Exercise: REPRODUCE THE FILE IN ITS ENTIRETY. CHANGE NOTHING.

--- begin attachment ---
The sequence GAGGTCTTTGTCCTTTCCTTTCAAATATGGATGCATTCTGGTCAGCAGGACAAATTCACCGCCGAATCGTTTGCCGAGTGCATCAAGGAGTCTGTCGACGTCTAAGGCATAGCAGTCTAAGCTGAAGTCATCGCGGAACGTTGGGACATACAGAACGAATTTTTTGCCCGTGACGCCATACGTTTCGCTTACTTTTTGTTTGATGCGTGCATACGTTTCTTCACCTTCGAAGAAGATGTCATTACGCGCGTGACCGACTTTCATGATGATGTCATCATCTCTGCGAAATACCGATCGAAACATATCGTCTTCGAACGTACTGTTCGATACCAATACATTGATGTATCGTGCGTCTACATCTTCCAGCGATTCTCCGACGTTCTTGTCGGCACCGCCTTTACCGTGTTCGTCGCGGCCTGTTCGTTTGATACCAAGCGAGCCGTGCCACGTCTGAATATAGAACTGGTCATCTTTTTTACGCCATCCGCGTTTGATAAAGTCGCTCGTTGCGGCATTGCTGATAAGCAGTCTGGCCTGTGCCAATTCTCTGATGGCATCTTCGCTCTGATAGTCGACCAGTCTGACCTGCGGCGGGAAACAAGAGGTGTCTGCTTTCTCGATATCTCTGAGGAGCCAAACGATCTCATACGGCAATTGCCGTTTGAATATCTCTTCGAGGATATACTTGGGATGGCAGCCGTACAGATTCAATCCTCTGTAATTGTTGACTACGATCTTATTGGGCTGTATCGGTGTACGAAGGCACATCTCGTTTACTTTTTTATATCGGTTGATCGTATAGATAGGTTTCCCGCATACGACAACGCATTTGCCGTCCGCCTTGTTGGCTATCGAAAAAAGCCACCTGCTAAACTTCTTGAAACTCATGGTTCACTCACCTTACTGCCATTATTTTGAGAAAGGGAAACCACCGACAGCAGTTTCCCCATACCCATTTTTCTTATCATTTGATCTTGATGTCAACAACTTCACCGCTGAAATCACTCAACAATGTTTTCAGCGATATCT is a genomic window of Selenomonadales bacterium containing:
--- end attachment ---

The sequence GAGGTCTTTGTCCTTTCCTTTCAAATATGGATGCATTCTGGTCAGCAGGACAAATTCACCGCCGAATCGTTTGCCGAGTGCATCAAGGAGTCTGTCGACGTCTAAGGCATAGCAGTCTAAGCTGAAGTCATCGCGGAACGTTGGGACATACAGAACGAATTTTTTGCCCGTGACGCCATACGTTTCGCTTACTTTTTGTTTGATGCGTGCATACGTTTCTTCACCTTCGAAGAAGATGTCATTACGCGCGTGACCGACTTTCATGATGATGTCATCATCTCTGCGAAATACCGATCGAAACATATCGTCTTCGAACGTACTGTTCGATACCAATACATTGATGTATCGTGCGTCTACATCTTCCAGCGATTCTCCGACGTTCTTGTCGGCACCGCCTTTACCGTGTTCGTCGCGGCCTGTTCGTTTGATACCAAGCGAGCCGTGCCACGTCTGAATATAGAACTGGTCATCTTTTTTACGCCATCCGCGTTTGATAAAGTCGCTCGTTGCGGCATTGCTGATAAGCAGTCTGGCCTGTGCCAATTCTCTGATGGCATCTTCGCTCTGATAGTCGACCAGTCTGACCTGCGGCGGGAAACAAGAGGTGTCTGCTTTCTCGATATCTCTGAGGAGCCAAACGATCTCATACGGCAATTGCCGTTTGAATATCTCTTCGAGGATATACTTGGGATGGCAGCCGTACAGATTCAATCCTCTGTAATTGTTGACTACGATCTTATTGGGCTGTATCGGTGTACGAAGGCACATCTCGTTTACTTTTTTATATCGGTTGATCGTATAGATAGGTTTCCCGCATACGACAACGCATTTGCCGTCCGCCTTGTTGGCTATCGAAAAAAGCCACCTGCTAAACTTCTTGAAACTCATGGTTCACTCACCTTACTGCCATTATTTTGAGAAAGGGAAACCACCGACAGCAGTTTCCCCATACCCATTTTTCTTATCATTTGATCTTGATGTCAACAACTTCACCGCTGAAATCACTCAACAATGTTTTCAGCGATATCT is a genomic window of Selenomonadales bacterium containing: